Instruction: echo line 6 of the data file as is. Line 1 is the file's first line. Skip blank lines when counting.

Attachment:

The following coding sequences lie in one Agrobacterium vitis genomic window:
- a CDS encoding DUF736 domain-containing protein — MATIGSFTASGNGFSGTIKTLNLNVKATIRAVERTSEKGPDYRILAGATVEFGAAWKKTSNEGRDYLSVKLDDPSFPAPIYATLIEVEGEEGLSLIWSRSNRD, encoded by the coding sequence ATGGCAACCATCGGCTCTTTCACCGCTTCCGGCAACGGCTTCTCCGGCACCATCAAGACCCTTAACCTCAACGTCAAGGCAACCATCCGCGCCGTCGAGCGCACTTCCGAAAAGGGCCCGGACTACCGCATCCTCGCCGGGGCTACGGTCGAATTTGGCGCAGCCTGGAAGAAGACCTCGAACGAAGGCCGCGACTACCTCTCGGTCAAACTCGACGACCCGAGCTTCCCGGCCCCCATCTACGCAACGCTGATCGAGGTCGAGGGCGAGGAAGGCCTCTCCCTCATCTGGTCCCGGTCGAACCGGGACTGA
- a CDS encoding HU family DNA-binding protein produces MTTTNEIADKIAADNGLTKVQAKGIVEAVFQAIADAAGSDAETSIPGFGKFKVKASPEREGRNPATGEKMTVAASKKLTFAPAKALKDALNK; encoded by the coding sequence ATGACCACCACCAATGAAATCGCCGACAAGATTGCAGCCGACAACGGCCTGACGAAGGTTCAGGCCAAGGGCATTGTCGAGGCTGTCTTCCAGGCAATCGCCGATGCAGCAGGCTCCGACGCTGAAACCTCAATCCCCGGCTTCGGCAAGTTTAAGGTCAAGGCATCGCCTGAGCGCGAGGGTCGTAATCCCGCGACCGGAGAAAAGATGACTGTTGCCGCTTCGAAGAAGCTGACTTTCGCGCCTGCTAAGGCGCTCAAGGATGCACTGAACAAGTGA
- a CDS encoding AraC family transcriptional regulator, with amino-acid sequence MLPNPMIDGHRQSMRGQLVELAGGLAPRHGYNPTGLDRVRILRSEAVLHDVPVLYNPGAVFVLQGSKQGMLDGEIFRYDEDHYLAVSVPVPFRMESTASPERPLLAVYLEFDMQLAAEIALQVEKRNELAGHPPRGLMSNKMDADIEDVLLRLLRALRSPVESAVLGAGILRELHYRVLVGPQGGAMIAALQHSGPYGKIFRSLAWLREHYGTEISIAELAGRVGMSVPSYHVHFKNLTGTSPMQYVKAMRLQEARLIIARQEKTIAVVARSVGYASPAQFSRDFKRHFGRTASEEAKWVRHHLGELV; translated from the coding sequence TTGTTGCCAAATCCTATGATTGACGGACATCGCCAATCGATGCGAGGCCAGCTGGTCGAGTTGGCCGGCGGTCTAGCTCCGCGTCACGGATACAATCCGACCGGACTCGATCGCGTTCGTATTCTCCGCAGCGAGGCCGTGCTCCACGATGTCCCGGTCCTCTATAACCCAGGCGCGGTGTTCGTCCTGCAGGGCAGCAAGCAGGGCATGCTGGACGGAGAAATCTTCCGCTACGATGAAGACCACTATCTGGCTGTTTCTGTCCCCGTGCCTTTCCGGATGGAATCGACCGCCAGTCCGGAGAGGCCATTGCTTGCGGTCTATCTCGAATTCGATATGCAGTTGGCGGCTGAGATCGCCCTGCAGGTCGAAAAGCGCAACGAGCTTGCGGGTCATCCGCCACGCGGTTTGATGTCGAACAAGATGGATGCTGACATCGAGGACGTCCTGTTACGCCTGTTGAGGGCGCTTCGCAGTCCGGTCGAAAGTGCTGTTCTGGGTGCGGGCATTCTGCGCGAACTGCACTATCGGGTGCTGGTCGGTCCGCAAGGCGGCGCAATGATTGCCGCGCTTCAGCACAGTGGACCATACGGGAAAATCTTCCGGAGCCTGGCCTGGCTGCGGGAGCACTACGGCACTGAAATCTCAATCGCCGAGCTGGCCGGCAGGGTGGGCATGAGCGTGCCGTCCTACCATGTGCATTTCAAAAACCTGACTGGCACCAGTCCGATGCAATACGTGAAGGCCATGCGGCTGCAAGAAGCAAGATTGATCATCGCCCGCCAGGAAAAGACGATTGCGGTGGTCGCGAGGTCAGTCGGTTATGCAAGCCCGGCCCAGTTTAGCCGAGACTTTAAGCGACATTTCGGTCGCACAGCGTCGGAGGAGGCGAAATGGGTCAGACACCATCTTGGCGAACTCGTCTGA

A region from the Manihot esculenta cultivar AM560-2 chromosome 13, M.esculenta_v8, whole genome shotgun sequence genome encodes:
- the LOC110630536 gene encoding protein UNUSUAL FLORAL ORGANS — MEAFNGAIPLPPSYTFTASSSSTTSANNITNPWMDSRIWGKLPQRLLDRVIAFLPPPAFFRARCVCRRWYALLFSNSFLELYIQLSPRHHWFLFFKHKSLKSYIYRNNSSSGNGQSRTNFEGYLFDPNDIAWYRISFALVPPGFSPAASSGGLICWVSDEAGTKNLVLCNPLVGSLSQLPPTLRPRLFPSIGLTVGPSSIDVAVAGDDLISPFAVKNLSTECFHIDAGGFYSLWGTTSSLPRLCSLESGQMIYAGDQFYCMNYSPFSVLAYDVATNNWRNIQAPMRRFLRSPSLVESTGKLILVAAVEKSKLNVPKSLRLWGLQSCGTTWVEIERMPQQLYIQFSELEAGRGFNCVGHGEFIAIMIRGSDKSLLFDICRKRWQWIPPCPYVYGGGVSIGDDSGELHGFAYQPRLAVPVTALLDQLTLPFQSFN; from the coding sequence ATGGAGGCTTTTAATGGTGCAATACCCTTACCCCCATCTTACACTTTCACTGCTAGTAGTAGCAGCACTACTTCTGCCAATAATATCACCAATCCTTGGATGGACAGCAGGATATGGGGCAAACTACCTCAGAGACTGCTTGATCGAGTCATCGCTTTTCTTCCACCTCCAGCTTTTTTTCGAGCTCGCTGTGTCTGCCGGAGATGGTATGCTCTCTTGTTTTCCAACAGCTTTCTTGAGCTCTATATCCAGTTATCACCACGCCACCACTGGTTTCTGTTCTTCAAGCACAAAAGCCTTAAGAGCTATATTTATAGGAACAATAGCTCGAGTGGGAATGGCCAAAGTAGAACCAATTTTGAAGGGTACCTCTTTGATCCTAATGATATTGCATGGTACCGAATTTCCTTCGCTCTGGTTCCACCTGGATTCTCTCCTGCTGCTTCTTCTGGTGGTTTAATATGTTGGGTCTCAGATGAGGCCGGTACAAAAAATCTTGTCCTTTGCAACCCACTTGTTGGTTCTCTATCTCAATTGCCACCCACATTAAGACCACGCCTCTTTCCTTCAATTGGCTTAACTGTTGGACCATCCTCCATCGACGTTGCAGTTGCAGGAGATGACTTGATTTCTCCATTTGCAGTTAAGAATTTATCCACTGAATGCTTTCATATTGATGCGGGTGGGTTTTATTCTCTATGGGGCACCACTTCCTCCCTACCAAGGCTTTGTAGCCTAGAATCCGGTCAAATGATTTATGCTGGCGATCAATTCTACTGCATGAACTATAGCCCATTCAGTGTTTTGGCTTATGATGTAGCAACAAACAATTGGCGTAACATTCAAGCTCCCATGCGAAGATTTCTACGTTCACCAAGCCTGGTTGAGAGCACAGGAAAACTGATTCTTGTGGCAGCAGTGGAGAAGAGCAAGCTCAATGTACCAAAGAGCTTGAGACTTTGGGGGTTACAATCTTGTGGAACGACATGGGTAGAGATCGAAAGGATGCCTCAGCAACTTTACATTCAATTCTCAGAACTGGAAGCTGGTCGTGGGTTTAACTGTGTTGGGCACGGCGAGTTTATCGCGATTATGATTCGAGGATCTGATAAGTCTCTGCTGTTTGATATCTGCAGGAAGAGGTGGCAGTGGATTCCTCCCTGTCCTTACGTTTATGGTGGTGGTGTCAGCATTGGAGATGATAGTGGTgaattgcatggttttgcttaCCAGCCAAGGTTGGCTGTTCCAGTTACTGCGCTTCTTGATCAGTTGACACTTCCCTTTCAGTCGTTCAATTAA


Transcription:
- the LOC110630536 gene encoding protein UNUSUAL FLORAL ORGANS — MEAFNGAIPLPPSYTFTASSSSTTSANNITNPWMDSRIWGKLPQRLLDRVIAFLPPPAFFRARCVCRRWYALLFSNSFLELYIQLSPRHHWFLFFKHKSLKSYIYRNNSSSGNGQSRTNFEGYLFDPNDIAWYRISFALVPPGFSPAASSGGLICWVSDEAGTKNLVLCNPLVGSLSQLPPTLRPRLFPSIGLTVGPSSIDVAVAGDDLISPFAVKNLSTECFHIDAGGFYSLWGTTSSLPRLCSLESGQMIYAGDQFYCMNYSPFSVLAYDVATNNWRNIQAPMRRFLRSPSLVESTGKLILVAAVEKSKLNVPKSLRLWGLQSCGTTWVEIERMPQQLYIQFSELEAGRGFNCVGHGEFIAIMIRGSDKSLLFDICRKRWQWIPPCPYVYGGGVSIGDDSGELHGFAYQPRLAVPVTALLDQLTLPFQSFN; from the coding sequence ATGGAGGCTTTTAATGGTGCAATACCCTTACCCCCATCTTACACTTTCACTGCTAGTAGTAGCAGCACTACTTCTGCCAATAATATCACCAATCCTTGGATGGACAGCAGGATATGGGGCAAACTACCTCAGAGACTGCTTGATCGAGTCATCGCTTTTCTTCCACCTCCAGCTTTTTTTCGAGCTCGCTGTGTCTGCCGGAGATGGTATGCTCTCTTGTTTTCCAACAGCTTTCTTGAGCTCTATATCCAGTTATCACCACGCCACCACTGGTTTCTGTTCTTCAAGCACAAAAGCCTTAAGAGCTATATTTATAGGAACAATAGCTCGAGTGGGAATGGCCAAAGTAGAACCAATTTTGAAGGGTACCTCTTTGATCCTAATGATATTGCATGGTACCGAATTTCCTTCGCTCTGGTTCCACCTGGATTCTCTCCTGCTGCTTCTTCTGGTGGTTTAATATGTTGGGTCTCAGATGAGGCCGGTACAAAAAATCTTGTCCTTTGCAACCCACTTGTTGGTTCTCTATCTCAATTGCCACCCACATTAAGACCACGCCTCTTTCCTTCAATTGGCTTAACTGTTGGACCATCCTCCATCGACGTTGCAGTTGCAGGAGATGACTTGATTTCTCCATTTGCAGTTAAGAATTTATCCACTGAATGCTTTCATATTGATGCGGGTGGGTTTTATTCTCTATGGGGCACCACTTCCTCCCTACCAAGGCTTTGTAGCCTAGAATCCGGTCAAATGATTTATGCTGGCGATCAATTCTACTGCATGAACTATAGCCCATTCAGTGTTTTGGCTTATGATGTAGCAACAAACAATTGGCGTAACATTCAAGCTCCCATGCGAAGATTTCTACGTTCACCAAGCCTGGTTGAGAGCACAGGAAAACTGATTCTTGTGGCAGCAGTGGAGAAGAGCAAGCTCAATGTACCAAAGAGCTTGAGACTTTGGGGGTTACAATCTTGTGGAACGACATGGGTAGAGATCGAAAGGATGCCTCAGCAACTTTACATTCAATTCTCAGAACTGGAAGCTGGTCGTGGGTTTAACTGTGTTGGGCACGGCGAGTTTATCGCGATTATGATTCGAGGATCTGATAAGTCTCTGCTGTTTGATATCTGCAGGAAGAGGTGGCAGTGGATTCCTCCCTGTCCTTACGTTTATGGTGGTGGTGTCAGCATTGGAGATGATAGTGGTgaattgcatggttttgcttaCCAGCCAAGGTTGGCTGTTCCAGTTACTGCGCTTCTTGATCAGTTGACACTTCCCTTTCAGTCGTTCAATTAA